James Muldoon, an author and senior lecturer in political science at the University of Exeter, goes even further. “There is nothing necessarily progressive about decentralisation,” he writes in a recent article, Why Web3 Can’t Fix the Internet. He thinks Web3 is “unlikely to meaningfully redistribute value because it doesn’t challenge the fundamental drive to commodification that now dominates the web.” Despite the analogy of public squares, all too often crypto communities feel exclusive and impenetrable – more like private members clubs tacked on to the side of Web2’s sprawling mall complex.
“My view is that the internet is broken because it’s a business,” Ben Tarnoff, author of Internet For The People: The Fight For Our Digital Future, tells me. “That is, the internet’s various dysfunctions and depredations are inextricable from the fact that it is owned by private firms and run for profit.” If it is this profit motive that is breaking the internet – making it fit, not for public use, but for plunder by the world’s richest men – then inserting digital token systems into online communities won’t be enough to radically transform it. As Tarnoff puts it, “a better internet would be one in which people, and not profit, rule.”
There is growing momentum behind the idea of deprivatising the internet; of treating it as a public good. In his book, Tarnoff argues for creating a public stack in which each layer of our digital media – even the pipes that carry the Internet across oceans and into our homes – is democratised. Other activists and theorists are thinking along similar lines. Some have argued for breaking up platform monopolies into smaller firms, or, as James Muldoon suggests in his book Platform Socialism, devolving ownership and control to tech workers and users as co-operatives.
Others such as Alexander Monea, author of The Digital Closet: How The Internet Became Straight, suggest platforms should be publicly owned. “I think the internet should be a public utility,” Monea says, “including everything from its physical infrastructure and access to the web to the platforms that increasingly constitute the entirety of our experience of the internet.”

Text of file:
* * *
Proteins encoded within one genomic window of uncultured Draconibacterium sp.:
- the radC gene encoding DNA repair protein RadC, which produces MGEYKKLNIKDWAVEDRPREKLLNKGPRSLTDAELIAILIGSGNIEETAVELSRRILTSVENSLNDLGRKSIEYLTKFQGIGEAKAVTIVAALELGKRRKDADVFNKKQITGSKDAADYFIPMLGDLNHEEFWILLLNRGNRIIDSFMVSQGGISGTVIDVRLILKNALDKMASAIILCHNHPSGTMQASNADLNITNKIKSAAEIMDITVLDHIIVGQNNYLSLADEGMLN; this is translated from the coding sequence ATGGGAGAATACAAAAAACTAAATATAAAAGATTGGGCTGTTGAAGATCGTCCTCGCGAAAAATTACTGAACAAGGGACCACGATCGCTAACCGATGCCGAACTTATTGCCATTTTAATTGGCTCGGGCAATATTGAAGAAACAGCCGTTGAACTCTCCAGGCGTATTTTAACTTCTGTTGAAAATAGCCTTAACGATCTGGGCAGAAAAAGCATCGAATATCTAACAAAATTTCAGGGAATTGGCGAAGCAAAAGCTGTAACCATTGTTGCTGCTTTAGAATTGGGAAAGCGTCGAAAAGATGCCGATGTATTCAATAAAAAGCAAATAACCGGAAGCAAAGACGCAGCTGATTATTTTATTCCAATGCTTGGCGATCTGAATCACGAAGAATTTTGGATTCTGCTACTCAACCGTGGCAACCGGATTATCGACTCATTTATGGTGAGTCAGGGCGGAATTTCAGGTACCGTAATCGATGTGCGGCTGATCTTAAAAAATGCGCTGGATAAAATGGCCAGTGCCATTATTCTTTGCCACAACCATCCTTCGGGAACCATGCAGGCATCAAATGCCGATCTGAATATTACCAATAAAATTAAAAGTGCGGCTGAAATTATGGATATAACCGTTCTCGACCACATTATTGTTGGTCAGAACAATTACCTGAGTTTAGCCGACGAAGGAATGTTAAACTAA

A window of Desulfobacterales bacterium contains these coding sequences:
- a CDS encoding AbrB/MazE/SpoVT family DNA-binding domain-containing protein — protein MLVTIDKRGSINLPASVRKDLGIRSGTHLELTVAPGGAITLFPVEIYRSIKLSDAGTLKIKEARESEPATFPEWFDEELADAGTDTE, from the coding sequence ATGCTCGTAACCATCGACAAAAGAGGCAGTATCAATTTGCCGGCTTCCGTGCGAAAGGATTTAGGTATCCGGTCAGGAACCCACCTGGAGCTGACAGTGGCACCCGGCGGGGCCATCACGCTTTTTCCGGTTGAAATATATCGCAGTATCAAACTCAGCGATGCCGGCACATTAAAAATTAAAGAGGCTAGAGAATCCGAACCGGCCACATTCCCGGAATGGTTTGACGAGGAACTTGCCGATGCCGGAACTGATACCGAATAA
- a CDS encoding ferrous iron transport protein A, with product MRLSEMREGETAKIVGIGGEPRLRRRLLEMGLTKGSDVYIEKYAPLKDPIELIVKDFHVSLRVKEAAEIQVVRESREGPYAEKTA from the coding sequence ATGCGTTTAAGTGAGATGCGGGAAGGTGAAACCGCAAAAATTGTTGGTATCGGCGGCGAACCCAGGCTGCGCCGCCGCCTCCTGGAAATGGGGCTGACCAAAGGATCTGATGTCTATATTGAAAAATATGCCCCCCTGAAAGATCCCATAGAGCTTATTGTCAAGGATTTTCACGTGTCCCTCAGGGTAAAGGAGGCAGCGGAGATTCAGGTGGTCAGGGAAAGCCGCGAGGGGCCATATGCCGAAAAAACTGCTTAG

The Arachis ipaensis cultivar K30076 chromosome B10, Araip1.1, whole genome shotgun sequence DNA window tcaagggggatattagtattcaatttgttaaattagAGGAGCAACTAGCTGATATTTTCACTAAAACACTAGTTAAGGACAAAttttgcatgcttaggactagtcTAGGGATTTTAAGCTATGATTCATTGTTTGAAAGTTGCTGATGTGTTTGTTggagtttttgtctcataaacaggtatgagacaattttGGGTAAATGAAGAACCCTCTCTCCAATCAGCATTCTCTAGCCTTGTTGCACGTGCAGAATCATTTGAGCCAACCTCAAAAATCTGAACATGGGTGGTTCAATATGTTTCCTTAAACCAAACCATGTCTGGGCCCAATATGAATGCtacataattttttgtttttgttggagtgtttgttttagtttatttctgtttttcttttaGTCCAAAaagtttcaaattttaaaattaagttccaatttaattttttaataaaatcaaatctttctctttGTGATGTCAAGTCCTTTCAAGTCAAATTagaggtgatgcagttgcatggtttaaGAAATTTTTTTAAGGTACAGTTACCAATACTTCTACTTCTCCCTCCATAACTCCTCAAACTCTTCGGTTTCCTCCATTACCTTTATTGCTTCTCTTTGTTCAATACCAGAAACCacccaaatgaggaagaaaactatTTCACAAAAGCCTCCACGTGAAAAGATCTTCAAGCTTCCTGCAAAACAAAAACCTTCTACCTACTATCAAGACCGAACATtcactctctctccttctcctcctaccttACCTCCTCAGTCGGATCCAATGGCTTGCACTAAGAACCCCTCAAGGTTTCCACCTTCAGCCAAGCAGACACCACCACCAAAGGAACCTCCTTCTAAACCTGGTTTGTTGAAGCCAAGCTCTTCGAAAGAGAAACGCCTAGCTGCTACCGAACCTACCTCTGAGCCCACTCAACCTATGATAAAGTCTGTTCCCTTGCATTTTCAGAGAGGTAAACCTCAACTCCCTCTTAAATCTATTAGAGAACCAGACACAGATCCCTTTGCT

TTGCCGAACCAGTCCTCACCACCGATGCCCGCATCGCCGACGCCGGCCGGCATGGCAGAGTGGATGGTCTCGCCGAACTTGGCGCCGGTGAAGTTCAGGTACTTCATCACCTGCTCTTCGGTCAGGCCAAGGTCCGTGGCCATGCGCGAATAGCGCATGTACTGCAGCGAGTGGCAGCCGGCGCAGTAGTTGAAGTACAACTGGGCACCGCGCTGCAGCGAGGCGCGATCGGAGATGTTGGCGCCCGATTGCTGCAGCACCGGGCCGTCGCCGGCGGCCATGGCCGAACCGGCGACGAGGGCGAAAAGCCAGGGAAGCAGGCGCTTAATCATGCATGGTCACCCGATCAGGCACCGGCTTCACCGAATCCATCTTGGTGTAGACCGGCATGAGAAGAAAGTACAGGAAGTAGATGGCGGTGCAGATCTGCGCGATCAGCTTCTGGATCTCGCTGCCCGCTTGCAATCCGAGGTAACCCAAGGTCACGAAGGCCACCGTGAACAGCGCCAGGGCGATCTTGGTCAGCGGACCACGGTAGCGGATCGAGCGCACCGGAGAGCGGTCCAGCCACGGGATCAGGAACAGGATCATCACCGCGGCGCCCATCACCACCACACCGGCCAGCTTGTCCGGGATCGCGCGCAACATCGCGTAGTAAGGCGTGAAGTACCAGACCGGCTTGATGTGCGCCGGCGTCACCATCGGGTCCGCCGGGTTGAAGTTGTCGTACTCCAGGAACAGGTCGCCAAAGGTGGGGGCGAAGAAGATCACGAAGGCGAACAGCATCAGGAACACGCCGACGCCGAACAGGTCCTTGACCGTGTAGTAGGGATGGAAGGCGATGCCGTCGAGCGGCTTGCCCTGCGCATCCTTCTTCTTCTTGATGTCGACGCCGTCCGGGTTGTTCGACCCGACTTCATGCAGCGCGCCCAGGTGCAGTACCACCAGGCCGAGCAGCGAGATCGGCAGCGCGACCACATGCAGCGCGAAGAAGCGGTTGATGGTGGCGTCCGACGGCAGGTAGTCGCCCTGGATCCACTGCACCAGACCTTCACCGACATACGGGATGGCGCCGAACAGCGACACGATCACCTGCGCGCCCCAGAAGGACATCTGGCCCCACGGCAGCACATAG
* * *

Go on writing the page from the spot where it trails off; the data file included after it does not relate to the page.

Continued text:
So, what would a public internet look like?
“If I had to imagine it,” Monea says, “it would be a simple interface for sharing, engaging with, and discovering multimedia content, likely with a simplistic and/or throwback interface.” He suggests a mixture of “Reddit without the toxicity and Craigslist without the lack of accountability, perhaps with elements of Twitch and TikTok mixed in.” But perhaps the best model we already have is Wikipedia.
Potentially, then, transforming the internet from a private mall into a public library might mean it doesn’t look all that different. Users could still chat, create and share content, and join communities, but the major change would be that it’s not monetised with targeted ads. This would, in turn, remove the incentives to harvest personal data through surveillance.
The crucial thing is that, as Tarnoff puts it, “an internet where the people rule” – from municipally and cooperatively owned broadband networks, to worker-owned, app-based services and self-governing social media communities – would mean viewing the internet as a core infrastructure and essential utility on par with water and electricity. “In a better world,” London-based artist Cecile B. Evans suggests, “the answer to ‘what would a better internet look like?’ would be ‘(trans)nationalised.’”
The fight for a better internet is, basically, inseparable from the fight for a better world. “When I see breathlessly long threads describing gonzo resistance tactics in reaction to the takeover of Twitter by an apartheid trust fund,” Evans says, “I wish people would stick to using that energy to imagine dismantling whatever version of capitalism we’re in.”
Essentially, we can either have a democratic, public internet that prioritises comfort and collective safety, or a commercialised internet that delivers profits to a handful of white men in California. Creating a better internet means striving for solidarity and social justice. Another world is possible. And, as Ben Tarnoff says, “another social media is possible, but we must fight to make it so.”